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High temperature detected by Wall Connector alert

WSE51

Member
Aug 24, 2012
123
87
Southern California
I have 2 Tesla Wall Connectors in my garage, with a comm link running between them. Three Teslas share the two connectors, often with two cars charging at once.

After serveral years of no issues, lately I have noticed that the left-most Connector sometimes charges very slowly, like 19 amps, even though it is on a 100 amp circuit and usually charges the Model X at 72 amps if no other cars are on the other connector.

Tonight I noticed on the dashboard of the MX the error message "Charging speed reduced. High temperature detected by Wall Connector"

I removed the charing cord. I was not hot. I felt the Wall Connector itself, and it was also not hot. I plugged the MX into the right-most Wall Connector, and it is charging at 72 amps. The weather is not hot, and the garage is not hot.

This implies the problem is in left-most Wall Connector, but why would it give this error message if it was not hot? And only sometimes? Any suggestions appreciated.
 

JHCCAZ

Supporting Member
Feb 2, 2021
184
314
Tucson
I have 2 Tesla Wall Connectors in my garage, with a comm link running between them. Three Teslas share the two connectors, often with two cars charging at once.

After serveral years of no issues, lately I have noticed that the left-most Connector sometimes charges very slowly, like 19 amps, even though it is on a 100 amp circuit and usually charges the Model X at 72 amps if no other cars are on the other connector.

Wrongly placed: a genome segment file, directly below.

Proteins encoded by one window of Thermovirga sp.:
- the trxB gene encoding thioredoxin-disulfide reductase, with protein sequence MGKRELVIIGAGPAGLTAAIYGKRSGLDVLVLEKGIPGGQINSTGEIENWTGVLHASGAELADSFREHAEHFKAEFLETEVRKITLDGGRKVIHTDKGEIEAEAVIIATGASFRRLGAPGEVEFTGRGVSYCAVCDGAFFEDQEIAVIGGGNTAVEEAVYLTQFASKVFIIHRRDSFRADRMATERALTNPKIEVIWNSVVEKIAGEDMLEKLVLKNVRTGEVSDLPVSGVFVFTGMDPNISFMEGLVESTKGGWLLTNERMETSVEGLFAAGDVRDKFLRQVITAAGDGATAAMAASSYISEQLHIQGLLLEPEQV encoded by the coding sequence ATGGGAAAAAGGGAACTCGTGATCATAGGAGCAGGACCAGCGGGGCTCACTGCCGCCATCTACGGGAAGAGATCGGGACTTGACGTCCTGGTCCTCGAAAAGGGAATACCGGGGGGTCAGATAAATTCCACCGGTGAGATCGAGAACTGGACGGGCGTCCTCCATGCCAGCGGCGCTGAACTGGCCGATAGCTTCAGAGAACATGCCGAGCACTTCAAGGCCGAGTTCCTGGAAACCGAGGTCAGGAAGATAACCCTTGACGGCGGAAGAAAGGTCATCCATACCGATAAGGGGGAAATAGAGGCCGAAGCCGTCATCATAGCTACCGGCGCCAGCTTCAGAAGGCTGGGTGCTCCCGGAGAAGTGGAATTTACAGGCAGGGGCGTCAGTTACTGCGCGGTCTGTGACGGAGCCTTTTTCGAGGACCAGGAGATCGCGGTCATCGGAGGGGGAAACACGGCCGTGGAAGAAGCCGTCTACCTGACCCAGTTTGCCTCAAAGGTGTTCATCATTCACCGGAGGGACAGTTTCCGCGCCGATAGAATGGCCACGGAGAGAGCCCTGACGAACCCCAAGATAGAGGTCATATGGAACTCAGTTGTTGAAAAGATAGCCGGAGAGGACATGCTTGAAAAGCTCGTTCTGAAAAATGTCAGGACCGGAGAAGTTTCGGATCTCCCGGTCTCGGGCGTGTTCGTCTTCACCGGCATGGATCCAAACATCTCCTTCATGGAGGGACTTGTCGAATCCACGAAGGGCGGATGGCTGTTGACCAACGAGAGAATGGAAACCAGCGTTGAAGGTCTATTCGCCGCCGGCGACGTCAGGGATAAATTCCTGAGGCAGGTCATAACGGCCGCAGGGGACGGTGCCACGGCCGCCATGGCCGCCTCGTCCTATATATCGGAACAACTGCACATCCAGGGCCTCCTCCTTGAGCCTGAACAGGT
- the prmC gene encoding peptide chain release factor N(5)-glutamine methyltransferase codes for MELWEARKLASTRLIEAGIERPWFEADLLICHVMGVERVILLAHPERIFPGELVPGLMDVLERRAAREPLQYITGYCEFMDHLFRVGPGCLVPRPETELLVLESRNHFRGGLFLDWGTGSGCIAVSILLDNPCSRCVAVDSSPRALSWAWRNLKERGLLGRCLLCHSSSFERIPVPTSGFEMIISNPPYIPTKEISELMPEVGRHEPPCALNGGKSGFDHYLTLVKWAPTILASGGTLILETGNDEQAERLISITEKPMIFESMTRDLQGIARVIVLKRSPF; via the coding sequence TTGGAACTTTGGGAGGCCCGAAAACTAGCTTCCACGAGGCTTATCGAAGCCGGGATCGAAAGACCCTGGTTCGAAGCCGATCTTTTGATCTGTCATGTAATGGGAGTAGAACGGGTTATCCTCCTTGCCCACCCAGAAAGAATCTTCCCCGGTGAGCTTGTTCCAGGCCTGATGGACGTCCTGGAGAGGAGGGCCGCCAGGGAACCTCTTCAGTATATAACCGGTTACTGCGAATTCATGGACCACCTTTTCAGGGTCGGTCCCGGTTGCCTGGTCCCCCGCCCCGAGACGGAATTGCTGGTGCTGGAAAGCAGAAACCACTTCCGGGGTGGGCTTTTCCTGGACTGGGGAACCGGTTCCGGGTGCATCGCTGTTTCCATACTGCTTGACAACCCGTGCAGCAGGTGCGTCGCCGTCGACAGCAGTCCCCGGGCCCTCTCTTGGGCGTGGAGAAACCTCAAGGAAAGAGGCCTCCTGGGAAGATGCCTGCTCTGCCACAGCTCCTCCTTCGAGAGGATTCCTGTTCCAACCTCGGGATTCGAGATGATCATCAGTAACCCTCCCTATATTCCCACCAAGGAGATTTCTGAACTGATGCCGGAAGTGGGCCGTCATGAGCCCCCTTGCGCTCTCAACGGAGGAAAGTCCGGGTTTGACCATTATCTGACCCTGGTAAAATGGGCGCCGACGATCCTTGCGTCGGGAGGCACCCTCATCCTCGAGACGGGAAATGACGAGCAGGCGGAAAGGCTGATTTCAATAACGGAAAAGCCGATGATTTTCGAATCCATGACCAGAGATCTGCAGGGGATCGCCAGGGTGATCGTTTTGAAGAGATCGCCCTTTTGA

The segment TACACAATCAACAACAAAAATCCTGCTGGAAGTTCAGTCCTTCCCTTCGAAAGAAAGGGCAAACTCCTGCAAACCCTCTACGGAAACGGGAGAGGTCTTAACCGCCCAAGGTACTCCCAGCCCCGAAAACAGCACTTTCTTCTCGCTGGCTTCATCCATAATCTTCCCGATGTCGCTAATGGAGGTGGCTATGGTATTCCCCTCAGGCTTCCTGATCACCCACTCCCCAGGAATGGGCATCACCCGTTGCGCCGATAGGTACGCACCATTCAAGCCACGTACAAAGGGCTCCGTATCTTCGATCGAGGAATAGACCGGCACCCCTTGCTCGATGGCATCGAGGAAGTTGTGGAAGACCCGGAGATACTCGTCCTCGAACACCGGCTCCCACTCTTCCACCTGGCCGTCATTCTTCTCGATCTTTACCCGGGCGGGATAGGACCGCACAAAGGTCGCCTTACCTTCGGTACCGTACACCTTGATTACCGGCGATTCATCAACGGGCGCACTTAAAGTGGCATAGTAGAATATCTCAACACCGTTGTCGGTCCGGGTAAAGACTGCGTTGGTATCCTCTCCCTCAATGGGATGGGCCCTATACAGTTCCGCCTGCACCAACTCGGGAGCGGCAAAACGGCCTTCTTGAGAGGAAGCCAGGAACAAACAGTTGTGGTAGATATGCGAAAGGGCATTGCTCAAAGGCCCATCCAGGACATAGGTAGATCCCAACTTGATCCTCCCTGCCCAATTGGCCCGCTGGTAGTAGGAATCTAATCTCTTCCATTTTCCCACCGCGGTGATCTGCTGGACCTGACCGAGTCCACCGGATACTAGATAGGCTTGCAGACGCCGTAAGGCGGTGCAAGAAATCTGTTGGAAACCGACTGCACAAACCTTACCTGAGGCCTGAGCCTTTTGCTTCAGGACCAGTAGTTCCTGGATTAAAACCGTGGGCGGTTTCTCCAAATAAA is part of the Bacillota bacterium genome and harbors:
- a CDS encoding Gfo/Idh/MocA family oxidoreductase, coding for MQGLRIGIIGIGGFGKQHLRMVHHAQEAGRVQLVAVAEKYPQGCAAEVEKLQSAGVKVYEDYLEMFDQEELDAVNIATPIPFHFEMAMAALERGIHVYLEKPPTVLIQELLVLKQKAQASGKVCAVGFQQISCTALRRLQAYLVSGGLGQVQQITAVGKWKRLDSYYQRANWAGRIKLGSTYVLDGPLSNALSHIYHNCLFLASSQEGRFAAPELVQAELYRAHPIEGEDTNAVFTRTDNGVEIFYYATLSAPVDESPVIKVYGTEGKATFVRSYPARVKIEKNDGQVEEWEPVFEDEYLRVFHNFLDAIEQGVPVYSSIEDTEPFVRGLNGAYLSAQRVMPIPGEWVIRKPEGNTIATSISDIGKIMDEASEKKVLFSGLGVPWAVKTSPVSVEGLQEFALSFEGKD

Tonight I noticed on the dashboard of the MX the error message "Charging speed reduced. High temperature detected by Wall Connector"

I removed the charing cord. I was not hot. I felt the Wall Connector itself, and it was also not hot. I plugged the MX into the right-most Wall Connector, and it is charging at 72 amps. The weather is not hot, and the garage is not hot.

This implies the problem is in left-most Wall Connector, but why would it give this error message if it was not hot? And only sometimes? Any suggestions appreciated.
Here is a very informative thread, especially if you understand something about electronics. The post author did an extraordinarily thorough and competent job of troubleshooting his overheating Gen3 Wall Connector (HPWC), uncovering a manufacturing QC issue as well as arguably a design issue. I just happened to see it yesterday, and then see your post just now, so I'm passing the info along to you.

In summary, it is found, and apparently acknowledged by Tesla, that older versions of the Gen3 connector can have an assembly defect in the relays, causing a high-resistance contact flaw that can overheat badly.

If you have the Gen3 model with the detailed model number ending in "F" (or possibly earlier) yours could be affected. If the model number ends in "G" it was supposedly fixed, so if that's the case your problem could be from a different cause.

The model number can be seen on the right side of the housing, and I think also within the app.
 

Rocky_H

Well-Known Member
Feb 19, 2015
6,271
7,334
Boise, ID
@JHCCAZ While that is a great thread about the Gen3 wall connectors, I don't want you misleading @WSE51 since this thread is about Gen2 wall connectors, which are totally different and were not known to usually have any overheating problems.
 
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JHCCAZ

Supporting Member
Feb 2, 2021
184
314
Tucson
@JHCCAZ While that is a great thread about the Gen3 wall connectors, I don't want you misleading @WSE51 since this thread is about Gen2 wall connectors, which are totally different and were not known to usually have any overheating problems.
OK, I didn't pick up that the OP said he had Gen2. (He said he has "2 Wall Connectors"). Anyway, I wasn't sure what he had and that's exactly why I wrote, twice, that the information was specifically about Gen3 of a particular revision.